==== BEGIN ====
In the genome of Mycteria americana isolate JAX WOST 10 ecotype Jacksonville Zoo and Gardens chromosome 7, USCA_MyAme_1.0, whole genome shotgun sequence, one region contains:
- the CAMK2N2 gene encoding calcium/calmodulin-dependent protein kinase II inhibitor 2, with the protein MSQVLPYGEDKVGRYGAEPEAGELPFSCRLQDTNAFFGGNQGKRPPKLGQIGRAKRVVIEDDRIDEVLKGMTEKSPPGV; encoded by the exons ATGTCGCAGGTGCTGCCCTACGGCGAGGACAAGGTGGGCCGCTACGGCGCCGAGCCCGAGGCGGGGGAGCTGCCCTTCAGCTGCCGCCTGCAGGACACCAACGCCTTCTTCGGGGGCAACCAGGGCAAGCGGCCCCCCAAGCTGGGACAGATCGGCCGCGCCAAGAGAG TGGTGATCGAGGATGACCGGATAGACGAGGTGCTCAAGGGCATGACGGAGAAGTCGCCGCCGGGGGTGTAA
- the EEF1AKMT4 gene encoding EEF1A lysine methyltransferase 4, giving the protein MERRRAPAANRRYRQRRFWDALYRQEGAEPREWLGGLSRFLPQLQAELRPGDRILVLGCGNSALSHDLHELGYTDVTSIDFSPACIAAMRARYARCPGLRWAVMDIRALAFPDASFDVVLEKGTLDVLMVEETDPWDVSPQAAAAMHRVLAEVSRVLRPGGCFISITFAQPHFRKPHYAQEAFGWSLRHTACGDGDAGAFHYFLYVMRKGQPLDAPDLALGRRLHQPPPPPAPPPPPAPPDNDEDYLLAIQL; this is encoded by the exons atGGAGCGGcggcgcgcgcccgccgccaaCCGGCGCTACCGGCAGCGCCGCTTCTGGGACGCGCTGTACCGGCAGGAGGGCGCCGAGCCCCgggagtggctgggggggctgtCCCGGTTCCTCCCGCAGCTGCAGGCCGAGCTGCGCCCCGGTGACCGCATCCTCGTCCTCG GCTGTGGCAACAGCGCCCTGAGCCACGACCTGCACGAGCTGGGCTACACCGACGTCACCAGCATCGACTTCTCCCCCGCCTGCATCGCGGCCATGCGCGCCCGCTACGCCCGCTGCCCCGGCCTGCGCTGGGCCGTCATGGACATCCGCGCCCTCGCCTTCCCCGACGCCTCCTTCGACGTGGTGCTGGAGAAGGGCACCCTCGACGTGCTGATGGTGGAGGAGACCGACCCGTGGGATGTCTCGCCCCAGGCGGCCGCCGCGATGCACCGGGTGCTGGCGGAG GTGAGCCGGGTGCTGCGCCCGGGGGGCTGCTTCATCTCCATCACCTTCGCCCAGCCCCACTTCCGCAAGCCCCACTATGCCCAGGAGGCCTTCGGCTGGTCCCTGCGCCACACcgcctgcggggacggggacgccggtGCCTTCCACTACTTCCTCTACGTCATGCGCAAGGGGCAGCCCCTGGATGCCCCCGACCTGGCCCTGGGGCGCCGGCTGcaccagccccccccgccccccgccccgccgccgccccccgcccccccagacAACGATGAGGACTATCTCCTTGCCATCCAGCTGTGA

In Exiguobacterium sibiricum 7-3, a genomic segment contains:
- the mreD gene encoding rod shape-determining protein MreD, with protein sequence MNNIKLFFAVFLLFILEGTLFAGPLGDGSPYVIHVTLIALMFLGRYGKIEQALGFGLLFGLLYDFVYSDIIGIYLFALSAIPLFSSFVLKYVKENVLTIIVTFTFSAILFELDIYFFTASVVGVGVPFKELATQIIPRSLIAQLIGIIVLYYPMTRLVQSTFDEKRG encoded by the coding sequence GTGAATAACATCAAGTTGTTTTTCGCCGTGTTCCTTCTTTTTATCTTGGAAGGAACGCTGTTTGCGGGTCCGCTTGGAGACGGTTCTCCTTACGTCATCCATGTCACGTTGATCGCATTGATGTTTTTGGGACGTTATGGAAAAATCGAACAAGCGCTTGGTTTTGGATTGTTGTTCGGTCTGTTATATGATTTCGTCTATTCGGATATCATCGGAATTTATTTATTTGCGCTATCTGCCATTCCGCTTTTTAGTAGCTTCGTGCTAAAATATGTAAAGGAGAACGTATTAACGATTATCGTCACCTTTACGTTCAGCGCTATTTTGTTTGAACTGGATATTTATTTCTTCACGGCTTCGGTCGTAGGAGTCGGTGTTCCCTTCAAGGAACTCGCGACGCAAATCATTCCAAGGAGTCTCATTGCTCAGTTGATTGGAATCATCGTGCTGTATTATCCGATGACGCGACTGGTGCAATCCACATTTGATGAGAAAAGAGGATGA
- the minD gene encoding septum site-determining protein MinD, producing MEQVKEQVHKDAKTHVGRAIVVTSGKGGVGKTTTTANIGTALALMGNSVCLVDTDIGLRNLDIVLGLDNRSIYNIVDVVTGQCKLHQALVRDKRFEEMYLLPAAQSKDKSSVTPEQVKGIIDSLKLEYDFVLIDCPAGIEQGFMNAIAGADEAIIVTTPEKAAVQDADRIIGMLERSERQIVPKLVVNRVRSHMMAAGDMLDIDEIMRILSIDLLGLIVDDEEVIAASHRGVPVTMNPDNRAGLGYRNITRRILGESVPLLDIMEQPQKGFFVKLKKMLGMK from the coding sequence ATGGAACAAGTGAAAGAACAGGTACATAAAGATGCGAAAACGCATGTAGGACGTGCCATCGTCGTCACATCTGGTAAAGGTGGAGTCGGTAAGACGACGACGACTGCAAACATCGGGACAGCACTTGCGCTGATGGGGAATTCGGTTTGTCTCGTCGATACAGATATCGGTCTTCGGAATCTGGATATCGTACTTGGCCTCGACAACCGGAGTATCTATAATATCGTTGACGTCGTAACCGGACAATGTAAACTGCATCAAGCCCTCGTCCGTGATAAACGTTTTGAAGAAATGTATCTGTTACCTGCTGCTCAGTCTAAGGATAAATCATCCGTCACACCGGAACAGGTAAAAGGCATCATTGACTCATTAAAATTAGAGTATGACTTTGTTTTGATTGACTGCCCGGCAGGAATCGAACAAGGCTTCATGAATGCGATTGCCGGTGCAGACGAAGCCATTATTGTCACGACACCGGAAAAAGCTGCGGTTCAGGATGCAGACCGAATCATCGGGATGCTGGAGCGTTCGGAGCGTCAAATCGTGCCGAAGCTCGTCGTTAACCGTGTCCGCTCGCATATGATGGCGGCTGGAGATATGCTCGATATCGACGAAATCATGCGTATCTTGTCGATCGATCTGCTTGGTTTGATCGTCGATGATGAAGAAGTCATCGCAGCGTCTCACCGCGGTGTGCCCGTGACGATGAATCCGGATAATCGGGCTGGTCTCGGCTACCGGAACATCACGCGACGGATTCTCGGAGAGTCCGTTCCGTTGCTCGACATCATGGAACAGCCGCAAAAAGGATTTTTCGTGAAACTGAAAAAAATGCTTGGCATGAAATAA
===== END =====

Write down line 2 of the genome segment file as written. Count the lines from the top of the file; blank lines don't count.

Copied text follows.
- the CAMK2N2 gene encoding calcium/calmodulin-dependent protein kinase II inhibitor 2, with the protein MSQVLPYGEDKVGRYGAEPEAGELPFSCRLQDTNAFFGGNQGKRPPKLGQIGRAKRVVIEDDRIDEVLKGMTEKSPPGV; encoded by the exons ATGTCGCAGGTGCTGCCCTACGGCGAGGACAAGGTGGGCCGCTACGGCGCCGAGCCCGAGGCGGGGGAGCTGCCCTTCAGCTGCCGCCTGCAGGACACCAACGCCTTCTTCGGGGGCAACCAGGGCAAGCGGCCCCCCAAGCTGGGACAGATCGGCCGCGCCAAGAGAG TGGTGATCGAGGATGACCGGATAGACGAGGTGCTCAAGGGCATGACGGAGAAGTCGCCGCCGGGGGTGTAA